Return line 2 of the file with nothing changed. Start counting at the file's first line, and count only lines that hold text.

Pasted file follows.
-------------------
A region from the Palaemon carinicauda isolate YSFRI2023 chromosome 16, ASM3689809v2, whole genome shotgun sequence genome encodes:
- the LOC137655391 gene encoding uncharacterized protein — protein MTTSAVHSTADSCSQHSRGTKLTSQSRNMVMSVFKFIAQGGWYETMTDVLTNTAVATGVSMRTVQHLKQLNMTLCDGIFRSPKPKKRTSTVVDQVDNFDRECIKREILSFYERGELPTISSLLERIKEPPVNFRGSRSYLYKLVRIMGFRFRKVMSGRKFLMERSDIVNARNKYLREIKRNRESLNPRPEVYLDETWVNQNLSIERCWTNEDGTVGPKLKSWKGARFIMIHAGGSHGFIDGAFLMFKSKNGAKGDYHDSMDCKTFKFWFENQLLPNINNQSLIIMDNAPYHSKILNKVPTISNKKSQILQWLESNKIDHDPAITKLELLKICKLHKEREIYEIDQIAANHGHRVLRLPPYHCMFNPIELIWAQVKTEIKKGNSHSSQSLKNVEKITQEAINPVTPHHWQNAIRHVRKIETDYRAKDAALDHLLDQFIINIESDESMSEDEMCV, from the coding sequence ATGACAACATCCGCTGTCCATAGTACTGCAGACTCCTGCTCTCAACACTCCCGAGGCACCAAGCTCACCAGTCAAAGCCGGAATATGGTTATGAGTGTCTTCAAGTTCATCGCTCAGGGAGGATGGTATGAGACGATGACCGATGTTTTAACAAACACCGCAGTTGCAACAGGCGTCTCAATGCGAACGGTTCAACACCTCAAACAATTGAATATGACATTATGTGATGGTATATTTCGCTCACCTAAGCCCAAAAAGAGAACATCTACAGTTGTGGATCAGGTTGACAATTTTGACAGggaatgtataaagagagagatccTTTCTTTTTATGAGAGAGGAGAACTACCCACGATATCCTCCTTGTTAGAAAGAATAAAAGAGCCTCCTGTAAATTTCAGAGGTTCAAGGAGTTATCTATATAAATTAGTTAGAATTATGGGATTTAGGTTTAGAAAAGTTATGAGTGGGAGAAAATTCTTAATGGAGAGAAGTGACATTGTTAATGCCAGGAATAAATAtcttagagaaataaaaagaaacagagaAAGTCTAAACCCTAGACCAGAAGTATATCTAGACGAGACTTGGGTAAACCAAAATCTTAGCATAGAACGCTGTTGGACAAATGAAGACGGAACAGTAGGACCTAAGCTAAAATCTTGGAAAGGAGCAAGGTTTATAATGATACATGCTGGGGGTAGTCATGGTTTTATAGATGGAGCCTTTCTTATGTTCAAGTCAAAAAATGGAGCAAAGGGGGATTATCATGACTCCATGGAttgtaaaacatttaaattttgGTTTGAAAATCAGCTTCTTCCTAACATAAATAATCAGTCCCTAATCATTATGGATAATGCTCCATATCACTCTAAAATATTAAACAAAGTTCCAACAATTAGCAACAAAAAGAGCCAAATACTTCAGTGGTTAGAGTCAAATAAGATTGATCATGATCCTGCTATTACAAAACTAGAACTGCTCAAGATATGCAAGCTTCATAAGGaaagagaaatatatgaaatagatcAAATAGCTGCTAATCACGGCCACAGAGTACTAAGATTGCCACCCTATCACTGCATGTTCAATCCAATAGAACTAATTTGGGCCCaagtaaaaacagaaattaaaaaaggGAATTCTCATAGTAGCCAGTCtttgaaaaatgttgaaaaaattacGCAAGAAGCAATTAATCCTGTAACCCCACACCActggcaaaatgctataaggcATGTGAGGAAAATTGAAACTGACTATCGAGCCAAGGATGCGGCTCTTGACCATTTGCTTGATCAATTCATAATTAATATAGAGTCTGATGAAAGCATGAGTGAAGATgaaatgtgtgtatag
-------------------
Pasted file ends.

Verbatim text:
- the LOC137655391 gene encoding uncharacterized protein — protein MTTSAVHSTADSCSQHSRGTKLTSQSRNMVMSVFKFIAQGGWYETMTDVLTNTAVATGVSMRTVQHLKQLNMTLCDGIFRSPKPKKRTSTVVDQVDNFDRECIKREILSFYERGELPTISSLLERIKEPPVNFRGSRSYLYKLVRIMGFRFRKVMSGRKFLMERSDIVNARNKYLREIKRNRESLNPRPEVYLDETWVNQNLSIERCWTNEDGTVGPKLKSWKGARFIMIHAGGSHGFIDGAFLMFKSKNGAKGDYHDSMDCKTFKFWFENQLLPNINNQSLIIMDNAPYHSKILNKVPTISNKKSQILQWLESNKIDHDPAITKLELLKICKLHKEREIYEIDQIAANHGHRVLRLPPYHCMFNPIELIWAQVKTEIKKGNSHSSQSLKNVEKITQEAINPVTPHHWQNAIRHVRKIETDYRAKDAALDHLLDQFIINIESDESMSEDEMCV, from the coding sequence ATGACAACATCCGCTGTCCATAGTACTGCAGACTCCTGCTCTCAACACTCCCGAGGCACCAAGCTCACCAGTCAAAGCCGGAATATGGTTATGAGTGTCTTCAAGTTCATCGCTCAGGGAGGATGGTATGAGACGATGACCGATGTTTTAACAAACACCGCAGTTGCAACAGGCGTCTCAATGCGAACGGTTCAACACCTCAAACAATTGAATATGACATTATGTGATGGTATATTTCGCTCACCTAAGCCCAAAAAGAGAACATCTACAGTTGTGGATCAGGTTGACAATTTTGACAGggaatgtataaagagagagatccTTTCTTTTTATGAGAGAGGAGAACTACCCACGATATCCTCCTTGTTAGAAAGAATAAAAGAGCCTCCTGTAAATTTCAGAGGTTCAAGGAGTTATCTATATAAATTAGTTAGAATTATGGGATTTAGGTTTAGAAAAGTTATGAGTGGGAGAAAATTCTTAATGGAGAGAAGTGACATTGTTAATGCCAGGAATAAATAtcttagagaaataaaaagaaacagagaAAGTCTAAACCCTAGACCAGAAGTATATCTAGACGAGACTTGGGTAAACCAAAATCTTAGCATAGAACGCTGTTGGACAAATGAAGACGGAACAGTAGGACCTAAGCTAAAATCTTGGAAAGGAGCAAGGTTTATAATGATACATGCTGGGGGTAGTCATGGTTTTATAGATGGAGCCTTTCTTATGTTCAAGTCAAAAAATGGAGCAAAGGGGGATTATCATGACTCCATGGAttgtaaaacatttaaattttgGTTTGAAAATCAGCTTCTTCCTAACATAAATAATCAGTCCCTAATCATTATGGATAATGCTCCATATCACTCTAAAATATTAAACAAAGTTCCAACAATTAGCAACAAAAAGAGCCAAATACTTCAGTGGTTAGAGTCAAATAAGATTGATCATGATCCTGCTATTACAAAACTAGAACTGCTCAAGATATGCAAGCTTCATAAGGaaagagaaatatatgaaatagatcAAATAGCTGCTAATCACGGCCACAGAGTACTAAGATTGCCACCCTATCACTGCATGTTCAATCCAATAGAACTAATTTGGGCCCaagtaaaaacagaaattaaaaaaggGAATTCTCATAGTAGCCAGTCtttgaaaaatgttgaaaaaattacGCAAGAAGCAATTAATCCTGTAACCCCACACCActggcaaaatgctataaggcATGTGAGGAAAATTGAAACTGACTATCGAGCCAAGGATGCGGCTCTTGACCATTTGCTTGATCAATTCATAATTAATATAGAGTCTGATGAAAGCATGAGTGAAGATgaaatgtgtgtatag